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Russian Socialists in the Struggle for Democracy

For the past few weeks, protests for fair elections in upcoming municipal polls have become weekly in Moscow and St. Petersburg as thousands have defied authorities to attend unsanctioned rallies. The police crackdown has been particularly harsh in Moscow. Protests on July 27 and August 3 resulted in over 2000 detentions. Images of police in riot gear wrestling citizens to the ground and beating peaceful protesters were reminiscent of the mass protests against election fraud in 2011-2012.

Members of the Russian Socialist Movement, a small Marxist, anti-Stalinist organization active in the Russian left, have been participants in local electoral campaigns and in the protests. Two RSM activists, Valeria Kovelishina and Ilya Budraitskis talk about the Russian Socialist Movement, their electoral work, the protests for democracy in Russia and what they might mean for the future.

Witnessing the Collapse of Communism

Roundtable discussion marking the 30th anniversary of the collapse of communism in Eastern Europe. Participants include Timothy Garton Ash, Bridget Kendall, and Jens Reich.

WWII Soviet Archives Declassified

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Here is an important announcement for researchers. Kommersant reports:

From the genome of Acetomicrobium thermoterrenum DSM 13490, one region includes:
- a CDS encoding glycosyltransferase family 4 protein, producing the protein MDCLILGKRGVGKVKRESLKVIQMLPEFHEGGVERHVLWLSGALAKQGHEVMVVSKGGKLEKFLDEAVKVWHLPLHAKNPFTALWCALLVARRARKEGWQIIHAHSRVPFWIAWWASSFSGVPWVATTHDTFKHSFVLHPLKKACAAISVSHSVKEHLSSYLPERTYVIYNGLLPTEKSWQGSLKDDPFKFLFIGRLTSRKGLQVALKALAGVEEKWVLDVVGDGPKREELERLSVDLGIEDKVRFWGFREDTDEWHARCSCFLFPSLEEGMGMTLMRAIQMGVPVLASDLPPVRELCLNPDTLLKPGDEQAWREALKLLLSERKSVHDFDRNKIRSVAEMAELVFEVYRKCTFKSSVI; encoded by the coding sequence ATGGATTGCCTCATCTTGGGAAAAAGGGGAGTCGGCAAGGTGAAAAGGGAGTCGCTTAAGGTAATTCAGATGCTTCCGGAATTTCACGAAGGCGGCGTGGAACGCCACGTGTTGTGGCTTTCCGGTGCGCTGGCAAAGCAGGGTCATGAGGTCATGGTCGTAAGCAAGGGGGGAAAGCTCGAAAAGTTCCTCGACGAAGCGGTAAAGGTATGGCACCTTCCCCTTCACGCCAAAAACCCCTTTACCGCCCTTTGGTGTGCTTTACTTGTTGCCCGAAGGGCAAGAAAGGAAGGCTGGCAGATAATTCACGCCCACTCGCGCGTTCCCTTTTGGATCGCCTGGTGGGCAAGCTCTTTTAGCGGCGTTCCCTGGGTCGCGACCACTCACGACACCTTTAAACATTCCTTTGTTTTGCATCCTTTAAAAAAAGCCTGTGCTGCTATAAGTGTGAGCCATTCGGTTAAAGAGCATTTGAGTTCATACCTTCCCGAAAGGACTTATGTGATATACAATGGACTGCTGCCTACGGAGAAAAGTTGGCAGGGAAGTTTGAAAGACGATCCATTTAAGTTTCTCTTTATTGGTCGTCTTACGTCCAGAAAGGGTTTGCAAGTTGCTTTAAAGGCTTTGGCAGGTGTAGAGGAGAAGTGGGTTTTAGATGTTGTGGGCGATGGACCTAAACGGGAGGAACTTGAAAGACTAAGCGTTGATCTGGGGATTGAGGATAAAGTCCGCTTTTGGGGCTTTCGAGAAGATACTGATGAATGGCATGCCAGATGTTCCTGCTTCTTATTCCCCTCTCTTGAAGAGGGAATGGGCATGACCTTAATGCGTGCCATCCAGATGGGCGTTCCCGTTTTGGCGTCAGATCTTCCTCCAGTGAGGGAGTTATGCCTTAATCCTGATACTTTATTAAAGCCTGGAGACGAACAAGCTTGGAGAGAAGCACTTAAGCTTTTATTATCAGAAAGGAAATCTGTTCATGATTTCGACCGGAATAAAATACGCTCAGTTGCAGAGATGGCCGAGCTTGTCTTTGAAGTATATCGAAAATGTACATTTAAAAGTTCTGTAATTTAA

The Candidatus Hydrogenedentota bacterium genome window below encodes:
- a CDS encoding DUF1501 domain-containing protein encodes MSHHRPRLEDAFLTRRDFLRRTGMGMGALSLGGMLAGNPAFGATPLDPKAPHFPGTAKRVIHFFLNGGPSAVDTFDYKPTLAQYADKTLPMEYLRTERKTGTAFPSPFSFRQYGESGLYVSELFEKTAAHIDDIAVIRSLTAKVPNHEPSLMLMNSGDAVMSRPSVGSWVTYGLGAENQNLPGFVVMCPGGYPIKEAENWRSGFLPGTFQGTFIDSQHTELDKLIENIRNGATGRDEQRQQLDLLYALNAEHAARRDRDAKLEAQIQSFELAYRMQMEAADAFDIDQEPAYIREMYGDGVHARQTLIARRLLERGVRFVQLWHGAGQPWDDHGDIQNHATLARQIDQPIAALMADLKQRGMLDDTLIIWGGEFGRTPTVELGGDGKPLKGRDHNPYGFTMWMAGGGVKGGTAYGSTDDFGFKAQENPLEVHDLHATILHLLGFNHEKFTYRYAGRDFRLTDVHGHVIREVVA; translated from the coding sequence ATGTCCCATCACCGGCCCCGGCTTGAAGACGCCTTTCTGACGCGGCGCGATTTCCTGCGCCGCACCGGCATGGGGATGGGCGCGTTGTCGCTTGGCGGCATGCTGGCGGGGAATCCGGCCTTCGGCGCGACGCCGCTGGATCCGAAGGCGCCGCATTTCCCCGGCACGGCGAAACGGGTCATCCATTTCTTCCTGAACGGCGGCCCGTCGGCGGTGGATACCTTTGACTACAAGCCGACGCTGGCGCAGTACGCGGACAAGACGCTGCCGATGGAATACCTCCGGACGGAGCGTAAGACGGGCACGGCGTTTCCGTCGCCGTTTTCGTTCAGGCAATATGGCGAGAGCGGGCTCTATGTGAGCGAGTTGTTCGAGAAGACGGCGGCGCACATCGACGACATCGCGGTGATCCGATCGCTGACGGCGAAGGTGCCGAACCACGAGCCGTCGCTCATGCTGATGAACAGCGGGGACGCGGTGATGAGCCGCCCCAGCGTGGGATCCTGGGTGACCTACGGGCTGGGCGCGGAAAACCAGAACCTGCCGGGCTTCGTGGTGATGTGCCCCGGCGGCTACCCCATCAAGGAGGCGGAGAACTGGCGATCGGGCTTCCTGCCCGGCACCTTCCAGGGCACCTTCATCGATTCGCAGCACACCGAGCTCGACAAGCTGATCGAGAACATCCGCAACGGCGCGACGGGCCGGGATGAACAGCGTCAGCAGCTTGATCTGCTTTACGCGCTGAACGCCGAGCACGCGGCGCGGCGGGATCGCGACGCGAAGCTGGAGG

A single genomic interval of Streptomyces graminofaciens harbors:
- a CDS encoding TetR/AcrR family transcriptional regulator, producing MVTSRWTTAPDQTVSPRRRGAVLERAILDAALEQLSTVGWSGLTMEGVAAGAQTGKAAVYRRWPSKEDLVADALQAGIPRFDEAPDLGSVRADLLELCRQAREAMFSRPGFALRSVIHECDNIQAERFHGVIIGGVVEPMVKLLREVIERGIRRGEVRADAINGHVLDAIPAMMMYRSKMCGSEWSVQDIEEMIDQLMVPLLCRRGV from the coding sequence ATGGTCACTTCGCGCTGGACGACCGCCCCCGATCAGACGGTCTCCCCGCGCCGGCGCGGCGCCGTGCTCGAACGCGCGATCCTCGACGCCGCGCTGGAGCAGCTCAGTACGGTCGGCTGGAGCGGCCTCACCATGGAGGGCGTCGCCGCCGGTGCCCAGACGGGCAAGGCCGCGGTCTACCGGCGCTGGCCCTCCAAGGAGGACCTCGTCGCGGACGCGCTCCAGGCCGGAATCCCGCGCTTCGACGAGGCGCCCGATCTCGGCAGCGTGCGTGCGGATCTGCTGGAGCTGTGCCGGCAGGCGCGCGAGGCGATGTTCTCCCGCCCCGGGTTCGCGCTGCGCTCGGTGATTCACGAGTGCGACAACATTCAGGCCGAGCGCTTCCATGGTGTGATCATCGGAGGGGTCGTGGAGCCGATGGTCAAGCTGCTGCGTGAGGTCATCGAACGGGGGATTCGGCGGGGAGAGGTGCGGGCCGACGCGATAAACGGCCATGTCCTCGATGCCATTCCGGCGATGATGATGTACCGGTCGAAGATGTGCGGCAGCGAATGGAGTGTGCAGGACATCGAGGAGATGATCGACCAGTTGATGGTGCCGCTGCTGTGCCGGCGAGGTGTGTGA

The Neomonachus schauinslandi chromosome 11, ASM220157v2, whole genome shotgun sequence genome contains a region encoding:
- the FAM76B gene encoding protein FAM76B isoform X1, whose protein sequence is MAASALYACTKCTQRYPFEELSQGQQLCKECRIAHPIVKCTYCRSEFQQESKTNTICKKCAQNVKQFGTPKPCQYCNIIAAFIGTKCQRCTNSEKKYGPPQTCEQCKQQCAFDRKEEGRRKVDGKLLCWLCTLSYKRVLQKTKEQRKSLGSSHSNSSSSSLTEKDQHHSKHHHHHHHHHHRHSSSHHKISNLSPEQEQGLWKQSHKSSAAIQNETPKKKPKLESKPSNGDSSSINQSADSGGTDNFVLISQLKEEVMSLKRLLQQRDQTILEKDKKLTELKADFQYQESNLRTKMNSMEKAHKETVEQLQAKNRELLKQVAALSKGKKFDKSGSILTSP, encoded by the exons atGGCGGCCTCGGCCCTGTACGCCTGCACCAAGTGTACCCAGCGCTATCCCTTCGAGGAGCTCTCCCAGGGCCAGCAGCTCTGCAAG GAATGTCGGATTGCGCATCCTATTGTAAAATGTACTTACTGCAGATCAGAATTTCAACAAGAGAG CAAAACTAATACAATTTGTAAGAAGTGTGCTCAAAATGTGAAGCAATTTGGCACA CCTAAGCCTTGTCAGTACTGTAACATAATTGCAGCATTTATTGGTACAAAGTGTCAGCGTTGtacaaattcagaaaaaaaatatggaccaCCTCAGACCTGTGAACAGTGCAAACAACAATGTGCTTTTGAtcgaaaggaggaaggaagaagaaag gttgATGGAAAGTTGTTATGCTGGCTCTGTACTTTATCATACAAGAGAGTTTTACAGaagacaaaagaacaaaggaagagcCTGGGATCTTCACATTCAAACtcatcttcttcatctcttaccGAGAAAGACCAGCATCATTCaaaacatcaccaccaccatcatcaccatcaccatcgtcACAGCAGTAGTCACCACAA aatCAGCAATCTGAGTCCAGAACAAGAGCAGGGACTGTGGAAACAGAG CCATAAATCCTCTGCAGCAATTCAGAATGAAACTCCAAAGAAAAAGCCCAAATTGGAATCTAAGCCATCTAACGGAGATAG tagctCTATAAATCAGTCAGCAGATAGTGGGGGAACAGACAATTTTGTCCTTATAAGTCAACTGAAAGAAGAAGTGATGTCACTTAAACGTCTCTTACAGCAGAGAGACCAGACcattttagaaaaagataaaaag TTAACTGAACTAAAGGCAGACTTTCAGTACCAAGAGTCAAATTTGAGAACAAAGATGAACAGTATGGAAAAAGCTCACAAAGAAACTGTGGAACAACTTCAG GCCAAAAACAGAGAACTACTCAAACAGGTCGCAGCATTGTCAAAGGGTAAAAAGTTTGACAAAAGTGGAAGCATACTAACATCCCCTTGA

Russia’s Defense Ministry has declassified archive documents of Red Army and Navy for 1941 to 1945, RIA Novosti reported referring to Colonel Sergey Ilienkov, who heads the Archive Service at Defense Ministry.

The secrecy labels were removed from documents stored in Defense Ministry’s Central Archive in Podolsk, where over four million dossiers of the WW2 time, 250 pages each, were kept closed for public at large. The Central Naval Archive in Gatchina and Military Medical Archive in St. Petersburg, containing hundreds of thousand documents, were opened as well.

The work is underway to process archive documents and create an electronic database, the so-called Electronic Archive, by late February or early March. Once emerged, the Electronic Archive will make more precise the WW2 casualties of the Soviet Union, Ilienkov said.

According to the current data, the overall death toll of the Soviet Union in WW2 stands at 26.600 million, including 8.660 million as military casualties.

Electronic Archive! Oh how I dream of the day when Russian archives could be accessed on the net. The only archive I know of that is currently available in digital form is the Comintern. And who really cares about that?